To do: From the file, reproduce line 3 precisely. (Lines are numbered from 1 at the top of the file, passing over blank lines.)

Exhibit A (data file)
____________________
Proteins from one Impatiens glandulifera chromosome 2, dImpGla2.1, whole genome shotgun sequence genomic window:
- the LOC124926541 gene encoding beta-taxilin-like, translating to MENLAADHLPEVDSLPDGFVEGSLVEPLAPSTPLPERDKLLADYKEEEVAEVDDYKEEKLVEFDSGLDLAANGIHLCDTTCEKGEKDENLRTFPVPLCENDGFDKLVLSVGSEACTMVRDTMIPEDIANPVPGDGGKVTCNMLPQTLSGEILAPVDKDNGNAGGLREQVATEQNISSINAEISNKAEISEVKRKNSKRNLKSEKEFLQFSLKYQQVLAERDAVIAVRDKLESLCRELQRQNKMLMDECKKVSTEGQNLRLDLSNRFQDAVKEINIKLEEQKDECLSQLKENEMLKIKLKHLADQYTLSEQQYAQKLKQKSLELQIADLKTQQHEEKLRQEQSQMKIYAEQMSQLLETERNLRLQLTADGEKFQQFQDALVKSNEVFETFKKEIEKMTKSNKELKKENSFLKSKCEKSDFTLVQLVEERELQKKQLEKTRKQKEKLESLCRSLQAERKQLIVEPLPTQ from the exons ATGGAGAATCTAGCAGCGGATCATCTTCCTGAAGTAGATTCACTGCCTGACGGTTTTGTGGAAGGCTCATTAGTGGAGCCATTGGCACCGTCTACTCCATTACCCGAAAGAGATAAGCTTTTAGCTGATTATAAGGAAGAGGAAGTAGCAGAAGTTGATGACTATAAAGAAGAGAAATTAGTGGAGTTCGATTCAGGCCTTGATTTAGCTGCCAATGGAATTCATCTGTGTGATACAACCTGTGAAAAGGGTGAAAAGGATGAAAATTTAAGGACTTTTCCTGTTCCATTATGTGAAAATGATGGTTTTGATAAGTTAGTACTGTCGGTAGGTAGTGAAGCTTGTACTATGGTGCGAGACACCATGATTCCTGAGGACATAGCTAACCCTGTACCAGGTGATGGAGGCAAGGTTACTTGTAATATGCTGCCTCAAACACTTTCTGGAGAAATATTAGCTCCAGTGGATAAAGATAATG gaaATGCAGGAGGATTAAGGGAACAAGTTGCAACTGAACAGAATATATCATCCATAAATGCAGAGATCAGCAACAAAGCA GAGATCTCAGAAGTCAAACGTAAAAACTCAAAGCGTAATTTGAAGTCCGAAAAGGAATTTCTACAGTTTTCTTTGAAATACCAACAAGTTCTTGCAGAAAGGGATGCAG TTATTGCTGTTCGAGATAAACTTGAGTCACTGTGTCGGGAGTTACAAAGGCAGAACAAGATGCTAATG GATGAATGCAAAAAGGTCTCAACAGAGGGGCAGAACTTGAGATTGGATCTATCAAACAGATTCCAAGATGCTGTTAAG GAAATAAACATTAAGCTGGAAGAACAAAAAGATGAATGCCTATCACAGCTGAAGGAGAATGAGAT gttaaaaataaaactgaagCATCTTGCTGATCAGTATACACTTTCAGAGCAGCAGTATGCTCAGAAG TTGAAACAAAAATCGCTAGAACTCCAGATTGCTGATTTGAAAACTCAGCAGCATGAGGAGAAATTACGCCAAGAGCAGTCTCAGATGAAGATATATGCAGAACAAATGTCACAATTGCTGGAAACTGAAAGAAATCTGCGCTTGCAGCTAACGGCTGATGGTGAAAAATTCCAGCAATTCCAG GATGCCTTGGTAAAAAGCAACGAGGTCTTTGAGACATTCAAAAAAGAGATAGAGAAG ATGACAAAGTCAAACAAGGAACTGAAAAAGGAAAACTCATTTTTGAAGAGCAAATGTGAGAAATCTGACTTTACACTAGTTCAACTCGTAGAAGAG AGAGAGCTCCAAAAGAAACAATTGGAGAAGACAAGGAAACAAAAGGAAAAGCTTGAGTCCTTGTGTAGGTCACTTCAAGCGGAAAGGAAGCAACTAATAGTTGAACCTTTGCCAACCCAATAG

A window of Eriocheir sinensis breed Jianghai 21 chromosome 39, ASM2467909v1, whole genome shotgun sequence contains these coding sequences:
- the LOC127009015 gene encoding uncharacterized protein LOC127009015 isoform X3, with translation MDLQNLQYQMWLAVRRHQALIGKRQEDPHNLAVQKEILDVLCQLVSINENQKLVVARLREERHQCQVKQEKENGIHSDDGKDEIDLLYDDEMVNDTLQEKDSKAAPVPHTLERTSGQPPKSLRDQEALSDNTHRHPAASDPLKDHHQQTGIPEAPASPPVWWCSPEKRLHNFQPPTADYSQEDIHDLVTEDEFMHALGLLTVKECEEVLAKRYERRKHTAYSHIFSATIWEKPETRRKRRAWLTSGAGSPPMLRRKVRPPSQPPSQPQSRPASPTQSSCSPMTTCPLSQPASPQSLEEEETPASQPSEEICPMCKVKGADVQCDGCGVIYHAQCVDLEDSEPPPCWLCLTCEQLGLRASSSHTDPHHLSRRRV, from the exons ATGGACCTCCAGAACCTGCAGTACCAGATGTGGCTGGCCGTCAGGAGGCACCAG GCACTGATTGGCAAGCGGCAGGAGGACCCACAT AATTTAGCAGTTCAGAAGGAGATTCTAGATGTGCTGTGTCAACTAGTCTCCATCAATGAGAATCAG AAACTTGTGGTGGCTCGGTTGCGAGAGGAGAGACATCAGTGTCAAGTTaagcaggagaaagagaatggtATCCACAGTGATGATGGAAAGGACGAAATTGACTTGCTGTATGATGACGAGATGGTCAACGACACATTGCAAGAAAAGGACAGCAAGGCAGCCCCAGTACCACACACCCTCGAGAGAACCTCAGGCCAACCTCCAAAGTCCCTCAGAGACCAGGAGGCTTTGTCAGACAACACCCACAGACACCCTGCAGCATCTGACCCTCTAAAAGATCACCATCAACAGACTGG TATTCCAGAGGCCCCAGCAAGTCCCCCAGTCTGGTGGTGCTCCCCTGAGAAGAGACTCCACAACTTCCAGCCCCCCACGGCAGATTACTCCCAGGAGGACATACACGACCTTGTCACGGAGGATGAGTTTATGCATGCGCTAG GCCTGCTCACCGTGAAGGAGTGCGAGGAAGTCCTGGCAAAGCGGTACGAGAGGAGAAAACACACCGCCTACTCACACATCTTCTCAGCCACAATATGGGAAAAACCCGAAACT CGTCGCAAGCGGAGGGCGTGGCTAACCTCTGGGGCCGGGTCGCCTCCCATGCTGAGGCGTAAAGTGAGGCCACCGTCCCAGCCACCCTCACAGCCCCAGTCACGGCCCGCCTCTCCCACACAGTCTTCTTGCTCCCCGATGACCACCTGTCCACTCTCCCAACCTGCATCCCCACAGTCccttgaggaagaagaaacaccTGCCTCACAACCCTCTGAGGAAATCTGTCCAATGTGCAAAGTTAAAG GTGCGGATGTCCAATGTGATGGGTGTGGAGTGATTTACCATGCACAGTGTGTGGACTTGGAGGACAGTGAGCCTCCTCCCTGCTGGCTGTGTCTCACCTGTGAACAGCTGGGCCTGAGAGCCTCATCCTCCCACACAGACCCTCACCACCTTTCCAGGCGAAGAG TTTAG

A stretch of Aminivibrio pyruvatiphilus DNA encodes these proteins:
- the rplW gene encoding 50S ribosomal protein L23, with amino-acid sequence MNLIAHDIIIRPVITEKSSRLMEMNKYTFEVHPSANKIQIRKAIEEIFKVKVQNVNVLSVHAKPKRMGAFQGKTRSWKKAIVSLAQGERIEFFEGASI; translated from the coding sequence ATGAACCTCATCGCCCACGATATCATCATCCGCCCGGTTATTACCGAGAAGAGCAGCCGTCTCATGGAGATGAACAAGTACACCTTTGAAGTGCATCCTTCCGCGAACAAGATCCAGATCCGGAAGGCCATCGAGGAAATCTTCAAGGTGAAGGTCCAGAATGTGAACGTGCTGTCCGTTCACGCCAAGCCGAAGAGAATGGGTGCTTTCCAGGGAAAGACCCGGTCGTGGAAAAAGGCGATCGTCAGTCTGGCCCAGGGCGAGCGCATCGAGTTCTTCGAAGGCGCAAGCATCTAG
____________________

A window of Eriocheir sinensis breed Jianghai 21 chromosome 39, ASM2467909v1, whole genome shotgun sequence contains these coding sequences: